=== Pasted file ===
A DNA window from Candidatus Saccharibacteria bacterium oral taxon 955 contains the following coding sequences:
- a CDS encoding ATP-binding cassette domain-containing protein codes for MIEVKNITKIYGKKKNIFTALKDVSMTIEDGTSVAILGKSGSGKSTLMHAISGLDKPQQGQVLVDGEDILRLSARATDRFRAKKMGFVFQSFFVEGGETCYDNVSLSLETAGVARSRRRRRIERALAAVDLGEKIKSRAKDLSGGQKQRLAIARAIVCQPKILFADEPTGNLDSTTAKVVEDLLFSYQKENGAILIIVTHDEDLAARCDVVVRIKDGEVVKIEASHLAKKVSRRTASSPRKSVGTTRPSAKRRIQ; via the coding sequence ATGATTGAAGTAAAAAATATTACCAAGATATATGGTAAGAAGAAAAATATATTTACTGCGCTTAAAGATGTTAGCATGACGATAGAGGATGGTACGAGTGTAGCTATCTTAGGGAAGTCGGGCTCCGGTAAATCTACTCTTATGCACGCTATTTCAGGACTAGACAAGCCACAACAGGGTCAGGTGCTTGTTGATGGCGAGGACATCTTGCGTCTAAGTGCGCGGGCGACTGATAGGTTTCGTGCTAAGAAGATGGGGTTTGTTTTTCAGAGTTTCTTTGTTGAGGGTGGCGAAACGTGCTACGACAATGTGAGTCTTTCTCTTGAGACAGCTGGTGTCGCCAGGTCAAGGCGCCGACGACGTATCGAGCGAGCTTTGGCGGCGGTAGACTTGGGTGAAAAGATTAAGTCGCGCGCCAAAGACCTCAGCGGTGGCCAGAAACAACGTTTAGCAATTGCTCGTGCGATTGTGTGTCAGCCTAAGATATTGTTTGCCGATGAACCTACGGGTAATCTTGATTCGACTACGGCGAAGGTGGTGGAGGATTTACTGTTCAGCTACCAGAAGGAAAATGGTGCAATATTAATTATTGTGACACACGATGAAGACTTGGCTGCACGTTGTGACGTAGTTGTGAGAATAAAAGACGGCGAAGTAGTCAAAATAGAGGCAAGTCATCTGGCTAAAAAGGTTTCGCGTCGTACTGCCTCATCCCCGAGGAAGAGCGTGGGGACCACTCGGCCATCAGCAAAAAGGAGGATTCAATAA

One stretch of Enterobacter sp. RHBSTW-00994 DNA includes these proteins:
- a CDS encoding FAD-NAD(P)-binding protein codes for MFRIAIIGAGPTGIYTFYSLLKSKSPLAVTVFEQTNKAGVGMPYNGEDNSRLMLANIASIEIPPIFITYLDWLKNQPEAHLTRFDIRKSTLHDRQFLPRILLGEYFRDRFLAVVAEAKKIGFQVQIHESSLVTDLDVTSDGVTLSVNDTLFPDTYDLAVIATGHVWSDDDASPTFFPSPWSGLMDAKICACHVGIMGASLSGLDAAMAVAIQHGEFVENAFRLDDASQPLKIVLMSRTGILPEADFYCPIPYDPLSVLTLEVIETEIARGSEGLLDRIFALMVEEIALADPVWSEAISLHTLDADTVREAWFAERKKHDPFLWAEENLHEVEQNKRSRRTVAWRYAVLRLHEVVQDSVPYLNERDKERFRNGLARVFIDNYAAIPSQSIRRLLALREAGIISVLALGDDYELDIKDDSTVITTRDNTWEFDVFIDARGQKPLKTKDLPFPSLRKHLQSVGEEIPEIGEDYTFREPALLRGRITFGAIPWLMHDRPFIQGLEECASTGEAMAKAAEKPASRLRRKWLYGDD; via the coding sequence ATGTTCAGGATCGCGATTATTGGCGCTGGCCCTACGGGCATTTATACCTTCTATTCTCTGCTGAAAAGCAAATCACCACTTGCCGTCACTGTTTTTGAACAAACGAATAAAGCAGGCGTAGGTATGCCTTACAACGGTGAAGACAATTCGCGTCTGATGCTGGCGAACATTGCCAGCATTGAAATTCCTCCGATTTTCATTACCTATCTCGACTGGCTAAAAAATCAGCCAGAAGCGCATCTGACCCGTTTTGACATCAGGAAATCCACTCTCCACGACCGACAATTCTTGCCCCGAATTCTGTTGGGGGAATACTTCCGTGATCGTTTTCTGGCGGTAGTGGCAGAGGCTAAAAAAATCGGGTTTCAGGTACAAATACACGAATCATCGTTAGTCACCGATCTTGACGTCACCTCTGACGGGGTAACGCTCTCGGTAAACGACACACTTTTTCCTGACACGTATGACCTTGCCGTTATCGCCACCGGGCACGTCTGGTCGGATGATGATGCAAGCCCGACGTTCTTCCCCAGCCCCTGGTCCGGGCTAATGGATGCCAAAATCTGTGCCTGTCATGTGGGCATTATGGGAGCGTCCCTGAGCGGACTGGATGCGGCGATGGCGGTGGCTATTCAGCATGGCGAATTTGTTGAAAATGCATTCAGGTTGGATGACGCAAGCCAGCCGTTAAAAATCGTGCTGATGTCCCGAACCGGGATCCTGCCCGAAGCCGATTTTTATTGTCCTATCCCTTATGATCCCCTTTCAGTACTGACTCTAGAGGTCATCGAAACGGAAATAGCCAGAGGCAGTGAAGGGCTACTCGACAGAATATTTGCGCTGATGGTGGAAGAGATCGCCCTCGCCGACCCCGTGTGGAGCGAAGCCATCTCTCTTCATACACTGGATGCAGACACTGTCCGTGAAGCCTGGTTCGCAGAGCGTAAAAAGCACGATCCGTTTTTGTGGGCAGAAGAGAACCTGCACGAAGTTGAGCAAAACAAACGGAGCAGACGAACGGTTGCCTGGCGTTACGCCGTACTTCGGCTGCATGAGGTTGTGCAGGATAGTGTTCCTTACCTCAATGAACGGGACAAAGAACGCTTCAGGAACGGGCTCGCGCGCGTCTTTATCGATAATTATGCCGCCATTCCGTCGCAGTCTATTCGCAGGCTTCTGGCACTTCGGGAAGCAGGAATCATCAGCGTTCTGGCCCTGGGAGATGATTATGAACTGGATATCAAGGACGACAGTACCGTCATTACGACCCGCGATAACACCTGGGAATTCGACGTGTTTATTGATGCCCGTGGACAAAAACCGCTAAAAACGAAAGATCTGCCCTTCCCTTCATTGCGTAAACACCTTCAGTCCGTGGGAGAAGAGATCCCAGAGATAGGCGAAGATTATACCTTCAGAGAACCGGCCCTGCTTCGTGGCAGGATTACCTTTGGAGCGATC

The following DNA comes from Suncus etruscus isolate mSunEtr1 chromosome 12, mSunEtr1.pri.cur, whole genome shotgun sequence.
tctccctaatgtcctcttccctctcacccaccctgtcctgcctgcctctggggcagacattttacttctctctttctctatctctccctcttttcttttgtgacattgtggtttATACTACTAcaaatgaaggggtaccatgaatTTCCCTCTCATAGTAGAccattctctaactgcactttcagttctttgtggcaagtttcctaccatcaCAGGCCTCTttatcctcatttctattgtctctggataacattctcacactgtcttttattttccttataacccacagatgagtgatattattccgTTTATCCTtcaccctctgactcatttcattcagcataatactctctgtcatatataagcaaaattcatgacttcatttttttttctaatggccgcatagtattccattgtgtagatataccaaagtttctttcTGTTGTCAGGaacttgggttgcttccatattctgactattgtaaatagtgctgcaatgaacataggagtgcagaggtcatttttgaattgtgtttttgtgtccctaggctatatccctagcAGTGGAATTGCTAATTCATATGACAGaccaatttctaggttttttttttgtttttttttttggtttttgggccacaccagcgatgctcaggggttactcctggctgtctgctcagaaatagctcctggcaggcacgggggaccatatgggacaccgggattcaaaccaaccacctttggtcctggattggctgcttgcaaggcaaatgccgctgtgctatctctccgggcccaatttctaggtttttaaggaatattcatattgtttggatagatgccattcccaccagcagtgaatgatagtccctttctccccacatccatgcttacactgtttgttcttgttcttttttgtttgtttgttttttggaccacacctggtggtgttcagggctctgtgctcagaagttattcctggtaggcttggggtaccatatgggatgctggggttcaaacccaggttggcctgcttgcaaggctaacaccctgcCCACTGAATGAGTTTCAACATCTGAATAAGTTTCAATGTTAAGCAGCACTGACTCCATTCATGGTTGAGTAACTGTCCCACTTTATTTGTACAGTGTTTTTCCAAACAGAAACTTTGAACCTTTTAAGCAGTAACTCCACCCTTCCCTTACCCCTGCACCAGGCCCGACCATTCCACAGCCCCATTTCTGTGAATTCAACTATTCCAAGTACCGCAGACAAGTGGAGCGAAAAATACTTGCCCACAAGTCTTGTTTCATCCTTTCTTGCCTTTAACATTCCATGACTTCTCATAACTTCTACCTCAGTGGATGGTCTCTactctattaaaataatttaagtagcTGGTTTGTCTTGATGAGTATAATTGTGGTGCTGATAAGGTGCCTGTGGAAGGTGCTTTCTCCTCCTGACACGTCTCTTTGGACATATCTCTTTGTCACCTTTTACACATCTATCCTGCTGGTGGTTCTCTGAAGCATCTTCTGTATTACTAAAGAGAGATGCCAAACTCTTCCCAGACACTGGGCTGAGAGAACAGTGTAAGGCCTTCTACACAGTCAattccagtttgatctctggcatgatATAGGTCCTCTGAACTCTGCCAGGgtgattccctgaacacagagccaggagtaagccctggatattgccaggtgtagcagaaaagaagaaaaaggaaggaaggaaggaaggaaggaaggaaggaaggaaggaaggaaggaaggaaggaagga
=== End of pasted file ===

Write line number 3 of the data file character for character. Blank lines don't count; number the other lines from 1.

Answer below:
One stretch of Enterobacter sp. RHBSTW-00994 DNA includes these proteins: